Being financially independent means you’re flexible.
You have options.
And it’s almost impossible to quantify the value of having options in life.
While the value-added nature of flexibility is something I’ve touched on quite a bit over the last couple years, one aspect of flexibility that I haven’t yet written about is how having options creates a breeding ground for authenticity.
This authenticity is possible not just because of having access to a broader array of options, but also because of the contentment in knowing that we chose our best choice.
Plus, the availability of many options operates almost in the background, constantly hovering around in our minds, providing the peace of mind that only many aces in the hole can.
Lastly, a large basket of options gives one courage. It doesn’t take much inner force to move along in a life where there’s very little chance of absolute failure.
We all want to live lives that are authentic. We want to be true to ourselves, in every choice we make.
But this is easier said than done in real life, where choices are made in a world that doesn’t always allow for a lot of options. Be it lack of money, time, or knowledge, options can be frequently in short supply. When you lack options, you lack choices.
Moreover, the lack of choices means one is always wondering about other possible options, leading to a lack of contentment. It’s FOMO (fear of missing out). It’s the “grass is greener” syndrome eating away at someone.
Sometimes you need to have access to all the yards in order to not only choose your favorite plot of grass, but also to know that, after seeing all the other available yards firsthand, you’re content with your choice.
Having many options is a wonderful life position to be in. But what’s underappreciated about options is how they provide truth. Having many options tells you a lot about who you really are. And the more options you have, the more authentic you can/should/will live your life. The more options you have, the more you’ll discover about your true nature.
Who Are You?
Can we ever know who we truly are without having a ton of options on the table?
Would you still commit to a certain daily schedule if we didn’t have to? Would you still show up to a job if you didn’t need the money? Would you still be with your significant other if you could have almost anyone? Would you still live in a particular city if you could live almost anywhere?
A great example of options providing truth is Warren Buffett.
Buffett could do anything, be anyone, buy everything, and go anywhere.
Options are in large part a function of wealth and independence. And so very few people on this planet have more options than him.
Yet he chooses to live in the same house he purchased back in 1958 for less than $32,000. This house, by the way, is in Omaha, Nebraska.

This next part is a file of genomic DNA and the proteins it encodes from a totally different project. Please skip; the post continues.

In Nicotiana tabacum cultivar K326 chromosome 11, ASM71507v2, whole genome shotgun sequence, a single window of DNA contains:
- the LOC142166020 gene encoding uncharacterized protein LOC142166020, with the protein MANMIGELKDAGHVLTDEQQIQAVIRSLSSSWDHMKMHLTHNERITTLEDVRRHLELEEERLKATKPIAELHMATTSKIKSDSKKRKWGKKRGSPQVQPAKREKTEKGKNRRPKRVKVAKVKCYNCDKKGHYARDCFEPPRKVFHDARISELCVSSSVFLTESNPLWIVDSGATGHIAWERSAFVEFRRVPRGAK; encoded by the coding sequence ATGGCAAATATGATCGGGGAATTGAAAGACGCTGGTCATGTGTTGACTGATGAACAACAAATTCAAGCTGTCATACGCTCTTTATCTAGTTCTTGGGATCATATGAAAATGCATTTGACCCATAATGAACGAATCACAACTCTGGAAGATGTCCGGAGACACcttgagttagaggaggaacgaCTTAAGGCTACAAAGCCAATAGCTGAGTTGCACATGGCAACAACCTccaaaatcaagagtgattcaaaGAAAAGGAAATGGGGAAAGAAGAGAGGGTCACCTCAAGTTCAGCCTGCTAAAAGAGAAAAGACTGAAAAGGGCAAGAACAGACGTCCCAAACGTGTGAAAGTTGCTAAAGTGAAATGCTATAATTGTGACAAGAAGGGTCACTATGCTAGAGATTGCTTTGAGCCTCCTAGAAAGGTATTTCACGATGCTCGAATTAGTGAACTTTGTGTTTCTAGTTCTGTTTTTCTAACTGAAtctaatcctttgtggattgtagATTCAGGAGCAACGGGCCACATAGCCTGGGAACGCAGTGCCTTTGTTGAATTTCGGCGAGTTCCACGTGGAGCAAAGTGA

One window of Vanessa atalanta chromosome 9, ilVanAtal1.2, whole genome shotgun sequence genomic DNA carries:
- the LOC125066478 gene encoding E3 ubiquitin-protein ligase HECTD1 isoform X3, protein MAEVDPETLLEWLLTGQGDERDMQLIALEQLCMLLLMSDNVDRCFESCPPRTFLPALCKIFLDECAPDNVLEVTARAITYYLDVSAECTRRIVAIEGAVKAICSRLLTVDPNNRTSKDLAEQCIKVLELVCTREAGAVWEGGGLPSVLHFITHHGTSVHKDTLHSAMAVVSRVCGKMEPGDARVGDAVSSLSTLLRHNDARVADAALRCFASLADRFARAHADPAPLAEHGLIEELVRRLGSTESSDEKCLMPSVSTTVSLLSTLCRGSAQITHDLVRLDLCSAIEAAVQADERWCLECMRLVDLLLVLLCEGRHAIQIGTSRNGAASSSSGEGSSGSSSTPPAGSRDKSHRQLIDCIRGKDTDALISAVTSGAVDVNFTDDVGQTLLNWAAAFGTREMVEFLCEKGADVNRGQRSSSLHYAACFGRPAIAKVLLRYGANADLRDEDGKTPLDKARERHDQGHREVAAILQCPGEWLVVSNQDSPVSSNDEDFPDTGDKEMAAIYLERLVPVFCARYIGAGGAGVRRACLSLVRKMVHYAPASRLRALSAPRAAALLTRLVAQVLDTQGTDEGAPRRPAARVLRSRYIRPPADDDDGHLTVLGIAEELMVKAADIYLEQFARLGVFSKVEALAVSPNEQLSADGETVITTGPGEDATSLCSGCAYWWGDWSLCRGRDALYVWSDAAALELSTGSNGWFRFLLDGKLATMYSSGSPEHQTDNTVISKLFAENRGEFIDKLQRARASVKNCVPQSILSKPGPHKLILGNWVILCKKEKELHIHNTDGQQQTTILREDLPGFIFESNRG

He drives a modest car.
He likes to eat McDonald’s or ice cream for breakfast.
And he still shows up to work every day.
What we have here is the ultimate example of authenticity.
He chooses to live the way he does. He makes choices that are authentic to who he really is. It’s not a situation where more money encouraged him to stray from what he really likes in life. He knows himself deep down inside, and he’s stayed true to his ethos.
It’s something, as my wealth, passive income, and options continue to climb, I enthusiastically strive to emulate.
I have come to believe that a life of authenticity is a life of contentment. And a life of contentment is a life of happiness.
At the same time, though, a life of contentment might only be possible when you know, for sure, that you’re exactly who and where you want to be. And you know this because you have options in the first place.
So it’s a situation where having options – even options you would never actually use – have immense value simply by virtue of existing. The pure existence of options is one of the few things in life that doesn’t have value based on utility/use.
Is A Man Only As Faithful As His Options?
Chris Rock, one of my favorite comedians, once quipped:
A man is basically as faithful as his options.
Now, this is a comedian making a joke. But there might be some truth to this, depending on who you ask. (And Chris Rock did ironically cop to cheating on his wife with multiple women, which seems to be the catalyst behind his divorce.)
It’s an interesting thing for me to think about because – I’m being brutally honest here – my options back in the States in regard to women were never that numerous. I’m no Brad Pitt. Nobody is mistaking me for David Beckham.
Furthermore, my natural introversion, dedication to frugality, minimalist preferences, and adherence to intensely persuing a life so outside the box doesn’t help matters.
And then there’s just the fact that I’m not really personally interested in some of the more common dating/relationship dynamics that currently exist in the US.
But my stock (in investing parlance) has risen in value considerably since relocating to Thailand.
It’s reality – I’m not bragging – to say that my options are far more numerous now, which would allow me to date different women fairly regularly. Being that this is a bit of a new experience for me, I wouldn’t blame myself if I were to take advantage of it.
However, that’s not at all what I’ve done.
I met a really sweet, smart, silly, and sexy woman almost immediately upon relocating to Chiang Mai. And we’ve been dating ever since. She’s shown me around the area. We’ve shared dreams, cultures, ideas, and languages. It’s been so much fun. And it’s much more rewarding for me, personally, than it would be to just date around and make more superficial connections.
I have nothing against the idea of going wild as a single person. Nothing wrong with dating around. Some people thrive in that environment. That’s fantastic. Truly. But it’s not what I want.
However, I feel better than ever about building a relationship precisely because of the options.
Seeing plenty of beautiful women around that could potentially be short-term or long-term mates doesn’t detract from my experience or happiness.
It adds to my happiness.
I feel content because I made my choice in a place where I had many choices.
I’m not settling.
Settling And Contentment
In my view, it’s the feeling – whether perceived or real – that one is settling that leads to a lack of contentment.